Tomato paste can be used to inexpensively thicken, color and enrich the flavor of semi-liquid dishes.
Tomato paste is made by cooking skinned, seedless ripe tomatoes until most of their water has boiled away and they can be strained into a thick, flavor-rich concentrate.
Tomato paste started as a homemade concoction in Italian kitchens, spreading across other Mediterranean countries. Though recipes for homemade tomato paste can be found, it is now almost exclusively produced and purchased commercially.
Tomato paste is available canned and tubed, or can be made using home recipes if you’re interested in putting in the extra time.
Check the labels of cans and tubes to make sure that the only ingredient is tomatoes.
If seeking especially intense flavor, shop at Italian delis or other specialty stores for imported “double-strength tomato concentrate.”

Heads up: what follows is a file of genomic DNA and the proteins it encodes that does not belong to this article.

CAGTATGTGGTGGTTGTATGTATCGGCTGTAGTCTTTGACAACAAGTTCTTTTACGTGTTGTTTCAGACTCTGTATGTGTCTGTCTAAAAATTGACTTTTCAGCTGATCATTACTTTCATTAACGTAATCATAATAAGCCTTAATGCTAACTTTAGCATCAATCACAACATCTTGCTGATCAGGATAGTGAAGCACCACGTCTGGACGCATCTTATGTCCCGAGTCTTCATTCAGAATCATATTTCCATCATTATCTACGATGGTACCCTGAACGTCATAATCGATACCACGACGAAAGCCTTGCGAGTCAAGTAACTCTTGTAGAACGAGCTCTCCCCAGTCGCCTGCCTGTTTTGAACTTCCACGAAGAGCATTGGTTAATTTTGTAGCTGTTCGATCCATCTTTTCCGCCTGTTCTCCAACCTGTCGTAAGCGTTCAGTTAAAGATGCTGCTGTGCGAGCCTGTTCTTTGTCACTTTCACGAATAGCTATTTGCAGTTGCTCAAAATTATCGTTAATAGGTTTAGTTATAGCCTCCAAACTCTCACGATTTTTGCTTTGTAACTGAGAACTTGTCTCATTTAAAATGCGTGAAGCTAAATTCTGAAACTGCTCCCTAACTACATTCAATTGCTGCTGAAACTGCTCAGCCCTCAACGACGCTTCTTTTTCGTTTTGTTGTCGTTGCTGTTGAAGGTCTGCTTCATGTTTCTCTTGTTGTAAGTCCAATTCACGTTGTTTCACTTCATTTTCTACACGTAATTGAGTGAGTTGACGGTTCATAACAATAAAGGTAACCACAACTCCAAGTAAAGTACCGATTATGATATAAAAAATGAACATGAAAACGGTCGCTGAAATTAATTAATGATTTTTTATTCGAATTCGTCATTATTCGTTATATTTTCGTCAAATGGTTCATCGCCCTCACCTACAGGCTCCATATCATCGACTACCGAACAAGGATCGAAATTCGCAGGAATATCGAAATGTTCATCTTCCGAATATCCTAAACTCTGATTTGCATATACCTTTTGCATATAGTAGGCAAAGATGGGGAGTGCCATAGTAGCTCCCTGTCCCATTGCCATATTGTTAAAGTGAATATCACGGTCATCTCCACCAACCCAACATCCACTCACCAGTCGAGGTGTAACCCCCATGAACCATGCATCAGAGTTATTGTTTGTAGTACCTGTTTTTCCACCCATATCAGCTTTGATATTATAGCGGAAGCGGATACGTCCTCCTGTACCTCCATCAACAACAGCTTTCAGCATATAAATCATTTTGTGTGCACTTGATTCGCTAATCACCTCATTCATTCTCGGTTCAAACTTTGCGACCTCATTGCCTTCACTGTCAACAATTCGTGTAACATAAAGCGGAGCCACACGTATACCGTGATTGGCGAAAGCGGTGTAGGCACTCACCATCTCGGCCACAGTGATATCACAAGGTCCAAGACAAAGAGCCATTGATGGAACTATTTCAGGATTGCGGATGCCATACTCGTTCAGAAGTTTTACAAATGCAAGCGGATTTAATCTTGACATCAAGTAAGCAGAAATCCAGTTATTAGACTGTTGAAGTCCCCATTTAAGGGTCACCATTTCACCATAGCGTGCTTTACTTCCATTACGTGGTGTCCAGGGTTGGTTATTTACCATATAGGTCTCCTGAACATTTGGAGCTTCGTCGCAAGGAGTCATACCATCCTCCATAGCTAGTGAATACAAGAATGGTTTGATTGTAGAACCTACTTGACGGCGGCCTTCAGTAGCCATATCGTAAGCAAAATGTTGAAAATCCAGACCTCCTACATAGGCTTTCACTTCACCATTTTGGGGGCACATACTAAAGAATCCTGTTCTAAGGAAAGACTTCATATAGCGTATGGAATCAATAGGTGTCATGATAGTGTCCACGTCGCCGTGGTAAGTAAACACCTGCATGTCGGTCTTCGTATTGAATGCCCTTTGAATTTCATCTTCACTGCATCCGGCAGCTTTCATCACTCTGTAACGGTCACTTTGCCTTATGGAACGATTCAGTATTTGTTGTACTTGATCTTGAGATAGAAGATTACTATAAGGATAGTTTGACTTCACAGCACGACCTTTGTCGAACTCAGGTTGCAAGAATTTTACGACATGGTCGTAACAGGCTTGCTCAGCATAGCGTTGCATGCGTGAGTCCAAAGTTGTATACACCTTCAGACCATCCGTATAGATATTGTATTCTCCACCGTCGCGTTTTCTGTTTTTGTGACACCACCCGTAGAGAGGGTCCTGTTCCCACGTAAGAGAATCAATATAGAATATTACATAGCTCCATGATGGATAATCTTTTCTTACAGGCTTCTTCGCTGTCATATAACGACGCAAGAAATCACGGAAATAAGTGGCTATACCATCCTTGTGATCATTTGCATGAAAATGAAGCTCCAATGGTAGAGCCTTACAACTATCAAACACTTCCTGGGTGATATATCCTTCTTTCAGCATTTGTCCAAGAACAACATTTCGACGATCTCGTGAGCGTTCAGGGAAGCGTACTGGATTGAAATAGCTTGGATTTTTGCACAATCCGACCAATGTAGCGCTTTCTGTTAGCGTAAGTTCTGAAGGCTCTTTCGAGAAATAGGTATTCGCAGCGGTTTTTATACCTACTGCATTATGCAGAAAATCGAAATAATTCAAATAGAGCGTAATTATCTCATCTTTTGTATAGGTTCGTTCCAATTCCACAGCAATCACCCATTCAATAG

Tubed paste can be kept up to a month. Unused canned tomato paste can be refrigerated for several days, or frozen for longer.
Two tips for freezing canned paste:
- Use a can opener to open both ends of the can, but remove only one. Wrap the whole can in plastic wrap, freeze for several hours, and then use the remaining end to push the paste out the other side. Wrap this can-shaped unused portion and remove slices as needed, keeping it frozen for up to three months.
- Spoon tablespoons full of paste onto a cookie sheet and freeze, then gather frozen tomato paste into a ziplock bag and freeze.
Tomato paste can be used to inexpensively thicken, color and enrich the flavor of tomato sauces and other semi-liquids such as soups and stews. Be careful not to add too much, which can result in an overpowering tomato flavor or give the sauce too much of an acidic edge.
It is also used commonly as a pizza base.
Though made by a similar process, tomato puree and tomato sauce are thinner and less flavorful than tomato paste, and thus don’t make adequate substitutes.
Tomato paste is an excellent source of the antioxidant lycopene.